TexasBred

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Frankie":325hzsfp said:
Workinonit Farm":325hzsfp said:
dcara":325hzsfp said:
It doesn't sound like the USDA has put enough thought into this new labeling standard yet and is likely to create more confusion.

And how is this any different from any other "thing" the Gov't is involved with? :roll:

Katherine

Yep, they sure messed up our Rural Electric Coops. Who would have thought us backwoods people needed electricity? Rural Water Districts? Who needs a clean, reliable source of water? If you don't have a good well, move to town!! And Social Security? Man, what a stupid idea. TRICARE? Those military people should just suck it up and not get sick. :roll:

Frankie..REA and rural water systems BORROWED money from the Gov't to fund their development and expansion and they pay it back. They never were and still are not run by the Gov't....they are "coops"....owned by members and by the way, a good one pays great patronage dividends. Social security is broke and has been for years...just building up debt. As for military car....it comes with the job...sort of like baracko's personal physician...just pray you don' thave to spend time in a a VA hospital. By the way......Why do you always defend "Gov't" and their screwups?? Are you on the gov't sugar tit????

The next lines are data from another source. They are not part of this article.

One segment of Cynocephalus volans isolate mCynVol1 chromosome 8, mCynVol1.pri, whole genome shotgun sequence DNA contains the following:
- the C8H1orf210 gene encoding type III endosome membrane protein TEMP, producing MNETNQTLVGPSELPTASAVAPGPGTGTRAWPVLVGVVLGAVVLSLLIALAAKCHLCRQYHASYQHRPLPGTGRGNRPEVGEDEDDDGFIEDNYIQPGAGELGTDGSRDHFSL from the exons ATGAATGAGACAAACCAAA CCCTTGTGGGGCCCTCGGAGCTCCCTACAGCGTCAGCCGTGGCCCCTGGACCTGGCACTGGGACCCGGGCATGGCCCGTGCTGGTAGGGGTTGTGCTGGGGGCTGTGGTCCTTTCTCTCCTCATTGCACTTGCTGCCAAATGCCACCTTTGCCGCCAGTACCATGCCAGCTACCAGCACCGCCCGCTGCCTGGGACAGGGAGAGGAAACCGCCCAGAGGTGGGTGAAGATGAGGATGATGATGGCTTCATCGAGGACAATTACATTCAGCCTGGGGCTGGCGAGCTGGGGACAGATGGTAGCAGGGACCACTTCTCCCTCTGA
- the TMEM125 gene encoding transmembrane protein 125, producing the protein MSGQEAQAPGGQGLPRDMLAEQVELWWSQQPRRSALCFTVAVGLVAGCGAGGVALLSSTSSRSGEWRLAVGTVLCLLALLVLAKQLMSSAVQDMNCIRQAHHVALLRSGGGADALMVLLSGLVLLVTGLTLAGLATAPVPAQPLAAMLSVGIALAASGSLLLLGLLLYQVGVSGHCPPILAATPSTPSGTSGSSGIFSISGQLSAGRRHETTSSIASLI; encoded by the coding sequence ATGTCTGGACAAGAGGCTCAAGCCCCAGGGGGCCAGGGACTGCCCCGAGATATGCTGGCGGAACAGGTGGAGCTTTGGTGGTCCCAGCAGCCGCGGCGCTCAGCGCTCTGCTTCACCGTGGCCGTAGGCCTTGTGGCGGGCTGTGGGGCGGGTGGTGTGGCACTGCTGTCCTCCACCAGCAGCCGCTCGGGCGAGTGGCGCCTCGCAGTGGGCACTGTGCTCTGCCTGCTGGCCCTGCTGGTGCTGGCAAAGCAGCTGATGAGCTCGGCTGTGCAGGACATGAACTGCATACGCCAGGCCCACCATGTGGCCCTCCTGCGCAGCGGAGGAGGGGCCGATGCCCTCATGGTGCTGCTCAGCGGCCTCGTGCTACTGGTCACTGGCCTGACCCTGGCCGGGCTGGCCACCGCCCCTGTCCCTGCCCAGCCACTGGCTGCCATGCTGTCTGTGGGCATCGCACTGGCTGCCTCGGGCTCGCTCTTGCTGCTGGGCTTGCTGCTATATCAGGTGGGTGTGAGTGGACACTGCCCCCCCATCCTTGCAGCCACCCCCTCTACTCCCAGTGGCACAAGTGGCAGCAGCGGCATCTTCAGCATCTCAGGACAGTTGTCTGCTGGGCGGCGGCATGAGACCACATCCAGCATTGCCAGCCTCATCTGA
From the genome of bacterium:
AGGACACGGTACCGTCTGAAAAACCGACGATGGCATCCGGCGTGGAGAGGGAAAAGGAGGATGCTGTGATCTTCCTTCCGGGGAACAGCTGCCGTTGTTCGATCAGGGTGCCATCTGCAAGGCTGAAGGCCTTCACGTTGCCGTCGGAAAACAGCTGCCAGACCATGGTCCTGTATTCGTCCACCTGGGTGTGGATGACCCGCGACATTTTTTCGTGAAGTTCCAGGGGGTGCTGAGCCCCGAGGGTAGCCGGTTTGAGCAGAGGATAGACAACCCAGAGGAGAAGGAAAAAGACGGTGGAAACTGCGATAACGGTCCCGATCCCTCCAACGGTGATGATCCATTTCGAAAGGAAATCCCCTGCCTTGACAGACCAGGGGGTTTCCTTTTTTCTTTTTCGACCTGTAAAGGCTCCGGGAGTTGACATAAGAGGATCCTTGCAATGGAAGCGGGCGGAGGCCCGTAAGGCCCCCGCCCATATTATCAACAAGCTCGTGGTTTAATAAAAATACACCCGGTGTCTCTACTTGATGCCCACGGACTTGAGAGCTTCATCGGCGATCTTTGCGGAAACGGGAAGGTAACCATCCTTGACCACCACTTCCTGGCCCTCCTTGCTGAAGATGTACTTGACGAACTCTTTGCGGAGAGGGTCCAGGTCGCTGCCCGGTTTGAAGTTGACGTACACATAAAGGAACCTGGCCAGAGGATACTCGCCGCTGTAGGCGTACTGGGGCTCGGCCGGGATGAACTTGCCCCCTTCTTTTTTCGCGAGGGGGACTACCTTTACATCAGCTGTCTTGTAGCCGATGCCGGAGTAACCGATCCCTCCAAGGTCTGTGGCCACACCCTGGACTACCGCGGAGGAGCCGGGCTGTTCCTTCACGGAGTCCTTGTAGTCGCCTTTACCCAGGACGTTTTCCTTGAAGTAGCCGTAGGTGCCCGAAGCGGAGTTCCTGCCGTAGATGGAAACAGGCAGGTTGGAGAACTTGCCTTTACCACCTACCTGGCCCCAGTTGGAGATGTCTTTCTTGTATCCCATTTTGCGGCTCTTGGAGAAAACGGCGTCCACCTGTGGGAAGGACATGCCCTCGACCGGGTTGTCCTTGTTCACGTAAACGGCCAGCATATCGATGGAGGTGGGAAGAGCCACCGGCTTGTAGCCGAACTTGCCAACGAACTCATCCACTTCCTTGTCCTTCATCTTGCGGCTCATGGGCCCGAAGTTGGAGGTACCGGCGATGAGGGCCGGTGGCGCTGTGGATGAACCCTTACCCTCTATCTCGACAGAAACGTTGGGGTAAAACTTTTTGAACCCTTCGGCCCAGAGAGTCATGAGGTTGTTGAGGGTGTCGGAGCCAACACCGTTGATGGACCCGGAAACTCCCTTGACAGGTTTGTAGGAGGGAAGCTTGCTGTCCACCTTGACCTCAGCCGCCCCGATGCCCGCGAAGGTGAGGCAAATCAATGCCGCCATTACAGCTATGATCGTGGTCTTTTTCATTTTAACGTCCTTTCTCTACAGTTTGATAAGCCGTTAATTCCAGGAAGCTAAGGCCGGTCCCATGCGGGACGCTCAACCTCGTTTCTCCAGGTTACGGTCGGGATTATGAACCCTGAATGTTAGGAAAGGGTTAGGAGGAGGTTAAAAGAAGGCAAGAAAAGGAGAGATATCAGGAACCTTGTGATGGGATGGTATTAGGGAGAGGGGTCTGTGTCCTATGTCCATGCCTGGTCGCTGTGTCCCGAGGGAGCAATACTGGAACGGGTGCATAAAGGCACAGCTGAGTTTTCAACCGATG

Frankie

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TexasBred":uufkdhmg said:
Frankie..REA and rural water systems BORROWED money from the Gov't to fund their development and expansion and they pay it back. They never were and still are not run by the Gov't....they are "coops"....owned by members and by the way, a good one pays great patronage dividends. Social security is broke and has been for years...just building up debt. As for military car....it comes with the job...sort of like baracko's personal physician...just pray you don' thave to spend time in a a VA hospital. By the way......Why do you always defend "Gov't" and their screwups?? Are you on the gov't sugar tit????

Nobody said rural electric co-ops were "run" by the government, but the government was certainly "involved" in their establishment which was the comment I responded to. If the government didn't loan money to the rural electric co-ops, you might not have electricity. I know that I wouldn't. So you can twist and spin all you want, but the US government gets much of the credit for us out here in the boonies having electricity. And for many of us having running water with the Rural Water Districts. Plus Federal grants do a lot to keeping rural fire departments running. Just to mention a few successful government programs.